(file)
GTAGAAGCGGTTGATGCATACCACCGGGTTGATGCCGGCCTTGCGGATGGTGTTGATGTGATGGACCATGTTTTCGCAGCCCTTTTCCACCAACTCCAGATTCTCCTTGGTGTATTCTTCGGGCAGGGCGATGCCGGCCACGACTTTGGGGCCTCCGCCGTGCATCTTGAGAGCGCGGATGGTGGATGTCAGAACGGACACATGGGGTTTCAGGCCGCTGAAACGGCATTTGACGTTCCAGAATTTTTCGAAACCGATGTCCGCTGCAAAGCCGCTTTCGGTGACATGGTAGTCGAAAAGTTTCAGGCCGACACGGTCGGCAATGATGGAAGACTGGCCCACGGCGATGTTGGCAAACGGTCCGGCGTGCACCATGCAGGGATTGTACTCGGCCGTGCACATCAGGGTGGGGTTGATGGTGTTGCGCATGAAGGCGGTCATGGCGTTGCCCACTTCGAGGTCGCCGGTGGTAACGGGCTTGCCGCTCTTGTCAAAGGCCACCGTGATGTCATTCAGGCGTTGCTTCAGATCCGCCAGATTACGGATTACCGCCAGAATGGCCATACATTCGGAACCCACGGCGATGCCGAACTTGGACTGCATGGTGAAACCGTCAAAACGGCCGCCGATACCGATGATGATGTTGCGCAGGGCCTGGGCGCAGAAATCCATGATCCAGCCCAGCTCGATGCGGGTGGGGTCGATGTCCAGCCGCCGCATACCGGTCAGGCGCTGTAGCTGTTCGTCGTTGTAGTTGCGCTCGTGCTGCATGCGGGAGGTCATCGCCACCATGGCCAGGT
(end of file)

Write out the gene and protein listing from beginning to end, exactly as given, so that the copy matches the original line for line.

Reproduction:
GTAGAAGCGGTTGATGCATACCACCGGGTTGATGCCGGCCTTGCGGATGGTGTTGATGTGATGGACCATGTTTTCGCAGCCCTTTTCCACCAACTCCAGATTCTCCTTGGTGTATTCTTCGGGCAGGGCGATGCCGGCCACGACTTTGGGGCCTCCGCCGTGCATCTTGAGAGCGCGGATGGTGGATGTCAGAACGGACACATGGGGTTTCAGGCCGCTGAAACGGCATTTGACGTTCCAGAATTTTTCGAAACCGATGTCCGCTGCAAAGCCGCTTTCGGTGACATGGTAGTCGAAAAGTTTCAGGCCGACACGGTCGGCAATGATGGAAGACTGGCCCACGGCGATGTTGGCAAACGGTCCGGCGTGCACCATGCAGGGATTGTACTCGGCCGTGCACATCAGGGTGGGGTTGATGGTGTTGCGCATGAAGGCGGTCATGGCGTTGCCCACTTCGAGGTCGCCGGTGGTAACGGGCTTGCCGCTCTTGTCAAAGGCCACCGTGATGTCATTCAGGCGTTGCTTCAGATCCGCCAGATTACGGATTACCGCCAGAATGGCCATACATTCGGAACCCACGGCGATGCCGAACTTGGACTGCATGGTGAAACCGTCAAAACGGCCGCCGATACCGATGATGATGTTGCGCAGGGCCTGGGCGCAGAAATCCATGATCCAGCCCAGCTCGATGCGGGTGGGGTCGATGTCCAGCCGCCGCATACCGGTCAGGCGCTGTAGCTGTTCGTCGTTGTAGTTGCGCTCGTGCTGCATGCGGGAGGTCATCGCCACCATGGCCAGGT